It's already a very capable base mobile operating system. It has been ported to a fair set of hardware. It's a got a good security story and forms the basis for a few non-Android corporate/government projects. Yeah, Russia is are also it as a base for a mobile operating system. If you really want it, there's a quite up to date Android runtime you can add, but if your whole aim is to get away from Android, just don't add it.

And that's always a clincher: someone has to do the hard work and graft to bring up any OS on new hardware. And, fight it as you might want to, the Android hardware adaption layer has become a de facto standard. At least it's only the low level stuff, i.e. base band blobs, drivers for sensors etc.

Ubuntu-on-a-phone crowd fix Google account issues in new Touch update


Re: Sounds a tad behind

If you're in areas of weak coverage or spotty charging options, e.g. music festivals, it's well worth turning your phone into a "feature phone". Switch it to 2G-only and you still get calls, SMS, MMS and avoid the battery-draining signal strength hunting that goes along with spotty 3G/4G coverage.

And, because 2G is a long-solved chipset and power problem, you get retro style stand-by times like a week or more. Sure, not an option where 2G has/is being discontinued, but sill widely useful.

It takes more clicks to reject their cookies than accept them, so France fines Facebook and Google over €200m


Re: Don't touch my session cookies!

You do call out a good point that's often lost in the noise. The regulations does not require the cookie consent banner if you use any cookies, only if you use cookies which could be viewed as tracking and/or storing personally identifiable information. Simply session cookies or retaining your cookie preferances are perfectly fine and doesn't need a pop-up.

Of course, many companies are acting very passive aggressive about this and making the experience worse for the users, presumably in order to "show them how bad these laws are".


Re: Oh thank god.

Lots of sites seems to use OneTrust to present their cookie validation dialogue. And the arms-long list of partners and vendors you mention is probably the list from IAB (some advertising conglomerate). That's like three hundred or so "partners" all claiming legitimate interest and you often have to go unselect them individually. Some one should just slap down OneTrust for not following the symmetrical UX rule.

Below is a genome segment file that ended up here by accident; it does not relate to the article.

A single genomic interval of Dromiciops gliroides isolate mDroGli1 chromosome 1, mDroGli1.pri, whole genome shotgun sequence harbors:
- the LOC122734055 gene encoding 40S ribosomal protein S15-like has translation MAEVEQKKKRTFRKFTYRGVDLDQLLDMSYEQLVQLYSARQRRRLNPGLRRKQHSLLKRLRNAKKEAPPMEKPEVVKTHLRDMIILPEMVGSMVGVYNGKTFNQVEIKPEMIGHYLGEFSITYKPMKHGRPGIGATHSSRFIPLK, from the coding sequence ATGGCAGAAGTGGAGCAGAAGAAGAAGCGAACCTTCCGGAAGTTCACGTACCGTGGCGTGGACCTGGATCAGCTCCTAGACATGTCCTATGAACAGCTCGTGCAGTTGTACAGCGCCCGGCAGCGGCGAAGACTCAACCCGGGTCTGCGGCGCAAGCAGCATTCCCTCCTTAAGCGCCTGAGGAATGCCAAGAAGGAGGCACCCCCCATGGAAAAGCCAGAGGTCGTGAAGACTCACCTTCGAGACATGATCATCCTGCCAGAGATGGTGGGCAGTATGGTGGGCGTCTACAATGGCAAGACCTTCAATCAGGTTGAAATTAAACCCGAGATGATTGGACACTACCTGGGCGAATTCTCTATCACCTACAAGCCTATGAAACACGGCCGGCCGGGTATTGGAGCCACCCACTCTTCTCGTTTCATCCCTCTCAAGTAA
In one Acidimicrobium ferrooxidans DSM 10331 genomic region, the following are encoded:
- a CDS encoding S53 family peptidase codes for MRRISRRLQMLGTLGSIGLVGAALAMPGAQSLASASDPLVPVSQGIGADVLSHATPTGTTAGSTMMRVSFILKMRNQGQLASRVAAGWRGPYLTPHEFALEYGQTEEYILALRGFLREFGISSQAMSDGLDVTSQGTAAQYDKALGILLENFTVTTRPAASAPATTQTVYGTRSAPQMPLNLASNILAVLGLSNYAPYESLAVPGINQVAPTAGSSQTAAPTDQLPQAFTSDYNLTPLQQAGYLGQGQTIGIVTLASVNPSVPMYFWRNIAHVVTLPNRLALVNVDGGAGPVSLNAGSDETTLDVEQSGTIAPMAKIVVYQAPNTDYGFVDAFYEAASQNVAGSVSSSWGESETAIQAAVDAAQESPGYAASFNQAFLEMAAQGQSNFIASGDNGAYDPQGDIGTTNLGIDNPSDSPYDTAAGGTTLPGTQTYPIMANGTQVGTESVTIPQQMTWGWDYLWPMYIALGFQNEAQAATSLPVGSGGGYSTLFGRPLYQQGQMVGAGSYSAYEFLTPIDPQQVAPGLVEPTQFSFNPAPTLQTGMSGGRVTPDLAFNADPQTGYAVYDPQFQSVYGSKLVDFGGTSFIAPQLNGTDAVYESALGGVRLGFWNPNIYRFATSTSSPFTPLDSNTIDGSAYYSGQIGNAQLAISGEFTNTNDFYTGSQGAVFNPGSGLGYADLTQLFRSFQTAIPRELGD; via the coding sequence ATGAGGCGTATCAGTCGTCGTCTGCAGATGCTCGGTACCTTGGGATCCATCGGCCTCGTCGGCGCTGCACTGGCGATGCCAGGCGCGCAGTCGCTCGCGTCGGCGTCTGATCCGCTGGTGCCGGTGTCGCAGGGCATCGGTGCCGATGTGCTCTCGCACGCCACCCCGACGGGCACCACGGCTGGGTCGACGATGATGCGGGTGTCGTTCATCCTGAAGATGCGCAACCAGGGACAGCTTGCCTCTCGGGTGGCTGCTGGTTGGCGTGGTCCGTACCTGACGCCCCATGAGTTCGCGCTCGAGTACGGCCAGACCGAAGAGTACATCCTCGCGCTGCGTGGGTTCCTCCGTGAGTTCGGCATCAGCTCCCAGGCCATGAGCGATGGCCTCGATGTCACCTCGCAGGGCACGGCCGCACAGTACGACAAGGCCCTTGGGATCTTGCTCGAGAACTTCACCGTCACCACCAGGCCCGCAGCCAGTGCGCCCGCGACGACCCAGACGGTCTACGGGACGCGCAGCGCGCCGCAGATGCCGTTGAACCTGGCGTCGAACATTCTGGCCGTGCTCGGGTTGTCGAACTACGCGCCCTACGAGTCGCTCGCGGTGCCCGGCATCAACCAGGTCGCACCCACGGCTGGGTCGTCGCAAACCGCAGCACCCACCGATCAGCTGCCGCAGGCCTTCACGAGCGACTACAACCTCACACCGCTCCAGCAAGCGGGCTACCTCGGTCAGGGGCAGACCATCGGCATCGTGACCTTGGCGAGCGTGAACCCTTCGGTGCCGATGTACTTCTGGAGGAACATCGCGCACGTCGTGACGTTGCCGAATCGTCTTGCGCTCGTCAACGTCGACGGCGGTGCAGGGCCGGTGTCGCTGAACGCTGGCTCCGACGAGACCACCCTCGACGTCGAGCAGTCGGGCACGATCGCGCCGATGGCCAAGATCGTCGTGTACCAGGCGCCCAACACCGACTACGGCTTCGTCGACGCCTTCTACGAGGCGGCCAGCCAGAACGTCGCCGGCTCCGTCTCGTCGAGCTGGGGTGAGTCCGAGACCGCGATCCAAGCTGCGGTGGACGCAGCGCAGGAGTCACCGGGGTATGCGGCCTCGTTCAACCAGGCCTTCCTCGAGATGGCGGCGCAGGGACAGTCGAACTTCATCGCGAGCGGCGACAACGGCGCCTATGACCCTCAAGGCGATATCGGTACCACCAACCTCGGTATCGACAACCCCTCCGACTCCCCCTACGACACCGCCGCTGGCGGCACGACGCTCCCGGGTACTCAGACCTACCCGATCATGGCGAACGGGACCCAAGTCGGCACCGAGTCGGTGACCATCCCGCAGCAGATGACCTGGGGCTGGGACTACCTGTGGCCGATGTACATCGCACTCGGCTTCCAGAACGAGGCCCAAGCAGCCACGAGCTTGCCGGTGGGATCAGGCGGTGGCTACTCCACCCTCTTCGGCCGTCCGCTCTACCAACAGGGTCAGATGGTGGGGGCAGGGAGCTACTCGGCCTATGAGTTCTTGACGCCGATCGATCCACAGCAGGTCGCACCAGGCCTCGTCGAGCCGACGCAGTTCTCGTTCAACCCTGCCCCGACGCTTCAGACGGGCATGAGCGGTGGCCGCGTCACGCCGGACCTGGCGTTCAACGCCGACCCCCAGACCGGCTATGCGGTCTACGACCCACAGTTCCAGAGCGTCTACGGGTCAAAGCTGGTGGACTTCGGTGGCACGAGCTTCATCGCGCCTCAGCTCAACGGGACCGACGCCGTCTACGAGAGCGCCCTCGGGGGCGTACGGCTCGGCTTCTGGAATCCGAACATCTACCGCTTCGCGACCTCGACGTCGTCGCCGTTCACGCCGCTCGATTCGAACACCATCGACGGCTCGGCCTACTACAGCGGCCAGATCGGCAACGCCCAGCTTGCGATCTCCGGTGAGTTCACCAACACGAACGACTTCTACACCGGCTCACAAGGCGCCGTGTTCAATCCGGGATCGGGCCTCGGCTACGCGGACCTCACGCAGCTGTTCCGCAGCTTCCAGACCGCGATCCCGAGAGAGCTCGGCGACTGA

Qualcomm doesn't fear custom chips – in a weird way its modems matter more


Buddy buddy

I'm not quite convinced their modems are that much better. I believe it's more a case of a very cosy relationships with the mobile carriers in the US. They've been running a very profitable oligopoly there. Qualcomm was made by their CDMA tech and patents which made its way into 3G and subsequently LTE/5G. I would be very surprised if the US carriers just aren't keen to qualify many different modems. And, as was shown in the Qualcomm competition case, they force bundles, i.e. "You want our modem, you have to use our main SoC as well". That's how they've been siting very pretty pushing out mostly lightly-tweaked Arm reference designs.

And, related to Mr Coward's comment above, Qualcomm are very aggressive at end-of-lifing products which makes it really hard for ODMs/OEMs to offer any longer term support for devices.

Zuck didn't invent the metaverse, but he's started a fight to control it


Low hanging fruit first

Zuck is not totally oblivious to the objections he might face from the other incumbent Big Techs. That's why he's been winding his way in through the back door. Everyone's been scrambling for the next billion users, hence the stampede and continual love-ins in India (and to a lesser extent Africa). Things like zero-rated facebooks/whatsapp access gets the unconnected online. And with heavily-subsided phones, for many of these, facebooks/whatsapp become "The Internet" much like AOL and CompuServe used to be in the dial-up world. They've already integrated with India's national payment platform. You can do c2c and c2b (and probably b2b) through it. No need for pesky EMV or Libra/Diem. And facebook Pay is happening. More recently they've been carpet bombing businesses to get them onto WhatsApp business. They'd host the entire customer support, etc infrastructure for free and charge only per message. That's a very compelling proposition. I've seen many business now, even the large established corporates, lead with WhatsApp contact details. Sure, they promises end-to-end encryption of messages, but WhatsApp doesn't care about that. They score boat loads of meta data about who's talking/shopping with/etc who. Frankly, they might have/get a better view of the economy and its networks than the tax authorities.